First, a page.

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The Social Network

The Social Network, released in October of 2010, is a powerful film that shows examples of convergence, not only in its production but also in the movie’s theme. The film is based on the true story of the creation of Facebook, the social-networking site that has quickly become essential to our culture. The film questions the ethics behind Facebook and the way it influences society.

The creation of the film is an example of technological convergence; the screenplay was based on the nonfiction book The Accidental Billionaires, which tells the story of the founders of Facebook. So we have a film, based on a book, telling the story of a website. Screenwriter Aaron Sorkin, creator of The West Wing television series, took many artistic liberties with the script and did not stick true to the facts of the story. This created some controversy and negative responses from real creators of Facebook and those who knew them.

We can see examples of cultural convergence in the different responses the film received and what it meant to different groups. The script was leaked on the internet in July 2009, eliciting many reactions that were made public through the news, internet, etc. far before the movie was ever released. Mark Zuckerberg, founder of Facebook, was portrayed in somewhat of a negative light by the script, and told Oprah Winfrey that most of the dramatic details of the film were fiction. Some believed that the film was wrong to create this questionable character of Zuckerberg, who is only 26 with a long career ahead of him. There was also a negative response from technology writers, who saw the film as an attack on recent technological advances.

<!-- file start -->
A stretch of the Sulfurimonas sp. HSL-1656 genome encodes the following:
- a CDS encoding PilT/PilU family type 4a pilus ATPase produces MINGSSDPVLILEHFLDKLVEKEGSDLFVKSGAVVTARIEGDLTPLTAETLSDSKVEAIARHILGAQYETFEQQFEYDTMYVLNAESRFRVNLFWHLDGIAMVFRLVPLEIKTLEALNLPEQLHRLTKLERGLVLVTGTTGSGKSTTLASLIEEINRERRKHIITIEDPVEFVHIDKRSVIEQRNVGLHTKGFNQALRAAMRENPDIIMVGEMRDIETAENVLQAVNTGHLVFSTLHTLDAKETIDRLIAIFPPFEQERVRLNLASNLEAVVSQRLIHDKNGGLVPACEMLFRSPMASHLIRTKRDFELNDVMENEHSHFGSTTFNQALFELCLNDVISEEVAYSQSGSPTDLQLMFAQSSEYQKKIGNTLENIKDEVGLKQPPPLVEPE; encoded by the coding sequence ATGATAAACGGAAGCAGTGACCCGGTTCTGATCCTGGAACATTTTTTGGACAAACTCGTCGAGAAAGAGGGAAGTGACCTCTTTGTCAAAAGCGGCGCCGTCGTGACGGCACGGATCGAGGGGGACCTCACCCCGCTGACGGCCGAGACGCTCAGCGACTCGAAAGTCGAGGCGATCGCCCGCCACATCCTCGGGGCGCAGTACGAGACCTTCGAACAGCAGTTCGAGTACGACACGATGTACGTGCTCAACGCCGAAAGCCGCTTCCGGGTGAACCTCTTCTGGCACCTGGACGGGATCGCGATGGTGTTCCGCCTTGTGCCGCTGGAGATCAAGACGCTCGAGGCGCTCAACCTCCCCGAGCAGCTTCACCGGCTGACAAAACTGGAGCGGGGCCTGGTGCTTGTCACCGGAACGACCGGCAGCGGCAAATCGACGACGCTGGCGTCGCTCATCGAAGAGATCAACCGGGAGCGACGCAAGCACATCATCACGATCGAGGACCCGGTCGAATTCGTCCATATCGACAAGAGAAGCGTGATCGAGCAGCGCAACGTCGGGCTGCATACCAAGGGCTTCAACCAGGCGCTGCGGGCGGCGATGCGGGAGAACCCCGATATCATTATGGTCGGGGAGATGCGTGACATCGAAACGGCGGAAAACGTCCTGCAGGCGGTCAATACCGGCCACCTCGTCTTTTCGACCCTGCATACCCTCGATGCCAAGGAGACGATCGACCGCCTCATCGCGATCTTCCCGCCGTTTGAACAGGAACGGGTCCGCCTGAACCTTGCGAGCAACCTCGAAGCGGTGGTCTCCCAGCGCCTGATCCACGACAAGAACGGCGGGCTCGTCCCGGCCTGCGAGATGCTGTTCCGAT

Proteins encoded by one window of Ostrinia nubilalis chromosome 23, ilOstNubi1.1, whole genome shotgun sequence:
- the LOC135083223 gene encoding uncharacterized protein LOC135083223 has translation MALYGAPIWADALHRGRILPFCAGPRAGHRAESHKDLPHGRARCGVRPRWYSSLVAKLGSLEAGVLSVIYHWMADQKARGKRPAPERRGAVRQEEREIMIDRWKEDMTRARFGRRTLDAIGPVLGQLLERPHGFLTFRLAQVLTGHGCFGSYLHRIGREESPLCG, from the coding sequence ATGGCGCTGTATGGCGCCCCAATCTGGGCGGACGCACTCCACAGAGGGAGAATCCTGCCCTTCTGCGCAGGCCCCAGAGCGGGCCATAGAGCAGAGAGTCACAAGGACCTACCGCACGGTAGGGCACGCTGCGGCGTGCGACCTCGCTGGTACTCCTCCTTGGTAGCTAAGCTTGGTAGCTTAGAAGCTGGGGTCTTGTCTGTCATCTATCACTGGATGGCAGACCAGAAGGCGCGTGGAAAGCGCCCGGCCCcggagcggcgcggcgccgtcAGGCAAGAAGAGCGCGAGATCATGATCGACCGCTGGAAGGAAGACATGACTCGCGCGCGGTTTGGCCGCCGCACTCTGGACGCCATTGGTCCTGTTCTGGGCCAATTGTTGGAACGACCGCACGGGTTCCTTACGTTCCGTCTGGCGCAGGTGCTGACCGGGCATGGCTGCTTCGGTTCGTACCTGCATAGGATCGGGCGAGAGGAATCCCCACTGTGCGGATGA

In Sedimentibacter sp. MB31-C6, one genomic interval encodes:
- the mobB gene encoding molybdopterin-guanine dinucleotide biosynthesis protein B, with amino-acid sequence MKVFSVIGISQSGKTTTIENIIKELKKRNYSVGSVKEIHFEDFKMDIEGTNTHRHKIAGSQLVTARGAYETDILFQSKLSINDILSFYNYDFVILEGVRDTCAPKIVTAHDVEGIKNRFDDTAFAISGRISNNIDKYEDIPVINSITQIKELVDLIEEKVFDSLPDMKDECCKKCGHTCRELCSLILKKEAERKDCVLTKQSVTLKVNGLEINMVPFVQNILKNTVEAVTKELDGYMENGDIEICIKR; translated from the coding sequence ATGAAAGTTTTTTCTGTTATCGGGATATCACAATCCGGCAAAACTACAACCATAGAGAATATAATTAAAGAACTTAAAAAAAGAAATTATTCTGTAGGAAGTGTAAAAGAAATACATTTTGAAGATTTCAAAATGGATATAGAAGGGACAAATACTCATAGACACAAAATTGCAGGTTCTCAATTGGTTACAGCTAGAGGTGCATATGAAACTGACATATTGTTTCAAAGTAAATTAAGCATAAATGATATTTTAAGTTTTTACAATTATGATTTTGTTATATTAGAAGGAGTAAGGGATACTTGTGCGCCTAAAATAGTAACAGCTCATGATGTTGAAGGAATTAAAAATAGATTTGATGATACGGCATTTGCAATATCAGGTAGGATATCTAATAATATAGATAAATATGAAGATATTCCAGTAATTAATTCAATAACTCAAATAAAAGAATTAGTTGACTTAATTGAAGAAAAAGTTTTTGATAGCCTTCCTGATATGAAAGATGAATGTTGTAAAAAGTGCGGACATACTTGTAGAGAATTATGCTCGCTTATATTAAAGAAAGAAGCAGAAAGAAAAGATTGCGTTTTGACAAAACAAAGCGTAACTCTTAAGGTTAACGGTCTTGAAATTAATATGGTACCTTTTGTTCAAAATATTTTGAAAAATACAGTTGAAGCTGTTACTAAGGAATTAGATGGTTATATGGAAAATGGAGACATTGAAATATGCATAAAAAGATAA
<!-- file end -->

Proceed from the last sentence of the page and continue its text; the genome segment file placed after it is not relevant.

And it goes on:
The film has an excellent soundtrack, with music created for the film by Trent Reznor of the Nine Inch Nails. The soundtrack was released by The Null Corporation, an independent label which produces the Nine Inch Nails’ records. The soundtrack did not include any of the other songs in the film which were not by Trent Reznor, perhaps because Null Corporation could not get the rights to the other songs. An interesting instance of economic convergence comes into play with the film’s closing song, an effective use of The Beatles’ “Baby You’re a Rich Man.” The film was produced by Columbia pictures, an offset of Sony Pictures Entertainment owned by Sony. Sony also holds the rights to the Lennon/McCartney song catalogue, which made it easy to use “Baby You’re a Rich Man” in the film.

In spite of some controversial attention before the release of the film, The Social Network received overwhelmingly positive reviews from critics, and has done very well in the box office. The film is nominated for a Golden Globe for Best Picture, and is expected to receive Oscar nominations as well. Although it did not stick to the facts of the true story, The Social Network stands as an excellent film, which addresses the relevant issue of social networking in our culture, and the ways in which it both brings us together and distances us from each other.

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Categories: #1, Film & convergence Tags: ,
  1. Lynn
    January 6, 2011 at 3:40 am

    Great job, Siena. I especially liked that you found a song from Sony’s catalog that was used in the film. Good descriptions of cultural and technological convergence, as well!

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